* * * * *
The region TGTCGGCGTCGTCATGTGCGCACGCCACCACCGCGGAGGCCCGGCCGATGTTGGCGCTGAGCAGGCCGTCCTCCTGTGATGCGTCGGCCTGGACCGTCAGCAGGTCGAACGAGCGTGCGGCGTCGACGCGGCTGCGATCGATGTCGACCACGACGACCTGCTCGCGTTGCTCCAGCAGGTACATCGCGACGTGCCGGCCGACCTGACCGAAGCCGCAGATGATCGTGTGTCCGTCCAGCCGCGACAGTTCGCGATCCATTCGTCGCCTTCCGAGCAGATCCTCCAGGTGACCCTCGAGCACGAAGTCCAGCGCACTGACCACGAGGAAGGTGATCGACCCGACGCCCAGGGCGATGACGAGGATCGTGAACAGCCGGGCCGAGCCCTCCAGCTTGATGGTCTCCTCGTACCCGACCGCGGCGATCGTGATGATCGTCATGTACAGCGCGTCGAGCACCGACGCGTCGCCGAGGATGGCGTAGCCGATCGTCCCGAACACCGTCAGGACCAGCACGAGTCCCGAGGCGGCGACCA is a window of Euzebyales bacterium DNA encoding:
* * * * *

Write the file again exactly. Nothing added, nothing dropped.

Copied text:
The region TGTCGGCGTCGTCATGTGCGCACGCCACCACCGCGGAGGCCCGGCCGATGTTGGCGCTGAGCAGGCCGTCCTCCTGTGATGCGTCGGCCTGGACCGTCAGCAGGTCGAACGAGCGTGCGGCGTCGACGCGGCTGCGATCGATGTCGACCACGACGACCTGCTCGCGTTGCTCCAGCAGGTACATCGCGACGTGCCGGCCGACCTGACCGAAGCCGCAGATGATCGTGTGTCCGTCCAGCCGCGACAGTTCGCGATCCATTCGTCGCCTTCCGAGCAGATCCTCCAGGTGACCCTCGAGCACGAAGTCCAGCGCACTGACCACGAGGAAGGTGATCGACCCGACGCCCAGGGCGATGACGAGGATCGTGAACAGCCGGGCCGAGCCCTCCAGCTTGATGGTCTCCTCGTACCCGACCGCGGCGATCGTGATGATCGTCATGTACAGCGCGTCGAGCACCGACGCGTCGCCGAGGATGGCGTAGCCGATCGTCCCGAACACCGTCAGGACCAGCACGAGTCCCGAGGCGGCGACCA is a window of Euzebyales bacterium DNA encoding: